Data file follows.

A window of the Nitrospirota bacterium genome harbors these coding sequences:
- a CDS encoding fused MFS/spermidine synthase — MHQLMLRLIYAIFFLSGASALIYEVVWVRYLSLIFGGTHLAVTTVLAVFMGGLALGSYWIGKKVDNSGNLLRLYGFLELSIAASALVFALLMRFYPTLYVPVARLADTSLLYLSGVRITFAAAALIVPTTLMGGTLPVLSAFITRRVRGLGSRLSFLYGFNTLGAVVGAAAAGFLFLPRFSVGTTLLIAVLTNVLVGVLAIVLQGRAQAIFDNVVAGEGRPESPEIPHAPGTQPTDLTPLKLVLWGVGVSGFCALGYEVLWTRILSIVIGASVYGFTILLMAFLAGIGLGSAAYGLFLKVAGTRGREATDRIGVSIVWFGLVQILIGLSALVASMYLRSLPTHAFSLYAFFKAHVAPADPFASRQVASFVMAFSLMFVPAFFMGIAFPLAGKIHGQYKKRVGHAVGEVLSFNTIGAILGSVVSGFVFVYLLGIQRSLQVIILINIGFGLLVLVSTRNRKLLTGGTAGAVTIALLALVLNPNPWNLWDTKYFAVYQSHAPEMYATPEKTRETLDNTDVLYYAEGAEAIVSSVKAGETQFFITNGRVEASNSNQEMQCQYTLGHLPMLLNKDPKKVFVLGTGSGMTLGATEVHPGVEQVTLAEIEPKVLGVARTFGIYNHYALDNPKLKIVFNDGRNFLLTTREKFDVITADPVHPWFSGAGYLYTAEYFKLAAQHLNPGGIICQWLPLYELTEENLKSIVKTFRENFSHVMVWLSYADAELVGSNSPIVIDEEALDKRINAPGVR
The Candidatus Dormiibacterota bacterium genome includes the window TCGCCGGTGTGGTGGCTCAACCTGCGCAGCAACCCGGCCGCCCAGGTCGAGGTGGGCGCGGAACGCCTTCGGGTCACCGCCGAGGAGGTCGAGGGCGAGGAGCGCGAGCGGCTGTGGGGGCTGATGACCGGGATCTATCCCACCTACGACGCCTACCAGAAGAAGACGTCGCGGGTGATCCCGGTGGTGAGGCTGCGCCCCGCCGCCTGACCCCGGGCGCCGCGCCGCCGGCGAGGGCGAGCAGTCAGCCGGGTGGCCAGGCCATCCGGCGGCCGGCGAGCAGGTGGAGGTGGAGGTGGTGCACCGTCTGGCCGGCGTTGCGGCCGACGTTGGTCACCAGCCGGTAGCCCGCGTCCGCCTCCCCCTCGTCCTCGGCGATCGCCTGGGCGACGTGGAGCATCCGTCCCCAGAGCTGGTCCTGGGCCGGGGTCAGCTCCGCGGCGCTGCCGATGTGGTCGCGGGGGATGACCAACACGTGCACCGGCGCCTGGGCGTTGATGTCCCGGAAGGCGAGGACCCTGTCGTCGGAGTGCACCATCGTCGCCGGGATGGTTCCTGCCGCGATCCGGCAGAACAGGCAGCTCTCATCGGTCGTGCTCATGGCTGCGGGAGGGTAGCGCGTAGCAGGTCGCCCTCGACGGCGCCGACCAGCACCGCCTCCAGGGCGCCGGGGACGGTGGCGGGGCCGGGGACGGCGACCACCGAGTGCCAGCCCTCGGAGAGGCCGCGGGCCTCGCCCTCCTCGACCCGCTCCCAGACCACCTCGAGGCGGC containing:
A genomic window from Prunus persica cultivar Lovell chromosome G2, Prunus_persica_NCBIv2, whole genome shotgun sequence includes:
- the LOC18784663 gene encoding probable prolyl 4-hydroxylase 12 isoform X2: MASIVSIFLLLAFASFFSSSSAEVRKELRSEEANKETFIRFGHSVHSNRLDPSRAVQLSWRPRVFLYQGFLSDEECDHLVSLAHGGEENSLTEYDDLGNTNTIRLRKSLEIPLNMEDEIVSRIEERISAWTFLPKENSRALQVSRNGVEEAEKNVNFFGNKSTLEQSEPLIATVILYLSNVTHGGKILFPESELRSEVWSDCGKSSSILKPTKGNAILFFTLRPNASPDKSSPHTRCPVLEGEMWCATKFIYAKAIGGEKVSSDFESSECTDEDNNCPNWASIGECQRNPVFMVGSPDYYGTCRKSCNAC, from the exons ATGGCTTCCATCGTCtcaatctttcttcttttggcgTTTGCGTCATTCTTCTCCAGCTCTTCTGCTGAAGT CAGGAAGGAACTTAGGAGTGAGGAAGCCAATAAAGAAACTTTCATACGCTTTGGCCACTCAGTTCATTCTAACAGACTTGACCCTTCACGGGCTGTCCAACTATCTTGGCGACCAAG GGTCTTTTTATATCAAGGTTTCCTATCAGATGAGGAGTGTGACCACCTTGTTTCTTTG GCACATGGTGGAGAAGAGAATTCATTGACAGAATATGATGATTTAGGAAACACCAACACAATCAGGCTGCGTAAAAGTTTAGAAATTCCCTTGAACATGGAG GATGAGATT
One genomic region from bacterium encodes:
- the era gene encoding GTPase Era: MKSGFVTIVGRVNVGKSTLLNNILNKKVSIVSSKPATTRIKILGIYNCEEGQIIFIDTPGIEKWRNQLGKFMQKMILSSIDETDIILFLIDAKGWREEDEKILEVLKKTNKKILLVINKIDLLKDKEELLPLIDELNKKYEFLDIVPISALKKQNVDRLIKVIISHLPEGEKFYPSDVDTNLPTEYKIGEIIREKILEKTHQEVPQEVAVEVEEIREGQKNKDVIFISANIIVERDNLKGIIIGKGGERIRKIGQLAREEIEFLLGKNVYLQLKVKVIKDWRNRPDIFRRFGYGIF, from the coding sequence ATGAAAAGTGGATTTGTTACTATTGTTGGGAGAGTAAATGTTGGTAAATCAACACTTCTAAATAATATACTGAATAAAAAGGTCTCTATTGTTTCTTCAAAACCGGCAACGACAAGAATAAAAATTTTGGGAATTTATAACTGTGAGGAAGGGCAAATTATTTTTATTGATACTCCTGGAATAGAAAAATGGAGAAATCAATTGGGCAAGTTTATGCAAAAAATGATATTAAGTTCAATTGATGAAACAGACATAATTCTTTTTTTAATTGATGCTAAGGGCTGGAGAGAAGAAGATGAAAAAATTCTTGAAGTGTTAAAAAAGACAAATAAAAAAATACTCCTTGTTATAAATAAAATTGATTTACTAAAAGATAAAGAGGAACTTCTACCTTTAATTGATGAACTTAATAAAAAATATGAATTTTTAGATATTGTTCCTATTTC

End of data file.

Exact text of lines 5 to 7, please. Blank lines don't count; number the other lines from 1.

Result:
- the LOC18784663 gene encoding probable prolyl 4-hydroxylase 12 isoform X2: MASIVSIFLLLAFASFFSSSSAEVRKELRSEEANKETFIRFGHSVHSNRLDPSRAVQLSWRPRVFLYQGFLSDEECDHLVSLAHGGEENSLTEYDDLGNTNTIRLRKSLEIPLNMEDEIVSRIEERISAWTFLPKENSRALQVSRNGVEEAEKNVNFFGNKSTLEQSEPLIATVILYLSNVTHGGKILFPESELRSEVWSDCGKSSSILKPTKGNAILFFTLRPNASPDKSSPHTRCPVLEGEMWCATKFIYAKAIGGEKVSSDFESSECTDEDNNCPNWASIGECQRNPVFMVGSPDYYGTCRKSCNAC, from the exons ATGGCTTCCATCGTCtcaatctttcttcttttggcgTTTGCGTCATTCTTCTCCAGCTCTTCTGCTGAAGT CAGGAAGGAACTTAGGAGTGAGGAAGCCAATAAAGAAACTTTCATACGCTTTGGCCACTCAGTTCATTCTAACAGACTTGACCCTTCACGGGCTGTCCAACTATCTTGGCGACCAAG GGTCTTTTTATATCAAGGTTTCCTATCAGATGAGGAGTGTGACCACCTTGTTTCTTTG GCACATGGTGGAGAAGAGAATTCATTGACAGAATATGATGATTTAGGAAACACCAACACAATCAGGCTGCGTAAAAGTTTAGAAATTCCCTTGAACATGGAG GATGAGATT
One genomic region from bacterium encodes:
- the era gene encoding GTPase Era: MKSGFVTIVGRVNVGKSTLLNNILNKKVSIVSSKPATTRIKILGIYNCEEGQIIFIDTPGIEKWRNQLGKFMQKMILSSIDETDIILFLIDAKGWREEDEKILEVLKKTNKKILLVINKIDLLKDKEELLPLIDELNKKYEFLDIVPISALKKQNVDRLIKVIISHLPEGEKFYPSDVDTNLPTEYKIGEIIREKILEKTHQEVPQEVAVEVEEIREGQKNKDVIFISANIIVERDNLKGIIIGKGGERIRKIGQLAREEIEFLLGKNVYLQLKVKVIKDWRNRPDIFRRFGYGIF, from the coding sequence ATGAAAAGTGGATTTGTTACTATTGTTGGGAGAGTAAATGTTGGTAAATCAACACTTCTAAATAATATACTGAATAAAAAGGTCTCTATTGTTTCTTCAAAACCGGCAACGACAAGAATAAAAATTTTGGGAATTTATAACTGTGAGGAAGGGCAAATTATTTTTATTGATACTCCTGGAATAGAAAAATGGAGAAATCAATTGGGCAAGTTTATGCAAAAAATGATATTAAGTTCAATTGATGAAACAGACATAATTCTTTTTTTAATTGATGCTAAGGGCTGGAGAGAAGAAGATGAAAAAATTCTTGAAGTGTTAAAAAAGACAAATAAAAAAATACTCCTTGTTATAAATAAAATTGATTTACTAAAAGATAAAGAGGAACTTCTACCTTTAATTGATGAACTTAATAAAAAATATGAATTTTTAGATATTGTTCCTATTTC